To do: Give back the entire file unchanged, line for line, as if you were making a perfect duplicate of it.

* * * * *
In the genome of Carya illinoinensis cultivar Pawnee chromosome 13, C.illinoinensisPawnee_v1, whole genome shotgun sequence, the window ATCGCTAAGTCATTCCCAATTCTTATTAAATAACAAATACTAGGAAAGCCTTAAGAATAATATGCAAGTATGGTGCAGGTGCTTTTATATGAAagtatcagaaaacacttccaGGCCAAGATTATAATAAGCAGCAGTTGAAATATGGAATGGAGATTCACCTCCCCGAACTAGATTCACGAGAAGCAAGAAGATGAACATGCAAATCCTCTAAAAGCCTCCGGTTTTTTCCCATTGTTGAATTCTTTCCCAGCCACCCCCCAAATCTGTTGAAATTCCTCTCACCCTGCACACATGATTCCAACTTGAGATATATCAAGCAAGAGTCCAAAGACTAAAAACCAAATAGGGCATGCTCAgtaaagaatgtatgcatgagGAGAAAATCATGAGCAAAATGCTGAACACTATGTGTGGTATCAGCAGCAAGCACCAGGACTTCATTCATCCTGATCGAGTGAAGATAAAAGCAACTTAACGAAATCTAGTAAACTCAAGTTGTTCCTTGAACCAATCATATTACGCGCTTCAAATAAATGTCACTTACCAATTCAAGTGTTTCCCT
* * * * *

In the genome of Carya illinoinensis cultivar Pawnee chromosome 13, C.illinoinensisPawnee_v1, whole genome shotgun sequence, the window ATCGCTAAGTCATTCCCAATTCTTATTAAATAACAAATACTAGGAAAGCCTTAAGAATAATATGCAAGTATGGTGCAGGTGCTTTTATATGAAagtatcagaaaacacttccaGGCCAAGATTATAATAAGCAGCAGTTGAAATATGGAATGGAGATTCACCTCCCCGAACTAGATTCACGAGAAGCAAGAAGATGAACATGCAAATCCTCTAAAAGCCTCCGGTTTTTTCCCATTGTTGAATTCTTTCCCAGCCACCCCCCAAATCTGTTGAAATTCCTCTCACCCTGCACACATGATTCCAACTTGAGATATATCAAGCAAGAGTCCAAAGACTAAAAACCAAATAGGGCATGCTCAgtaaagaatgtatgcatgagGAGAAAATCATGAGCAAAATGCTGAACACTATGTGTGGTATCAGCAGCAAGCACCAGGACTTCATTCATCCTGATCGAGTGAAGATAAAAGCAACTTAACGAAATCTAGTAAACTCAAGTTGTTCCTTGAACCAATCATATTACGCGCTTCAAATAAATGTCACTTACCAATTCAAGTGTTTCCCT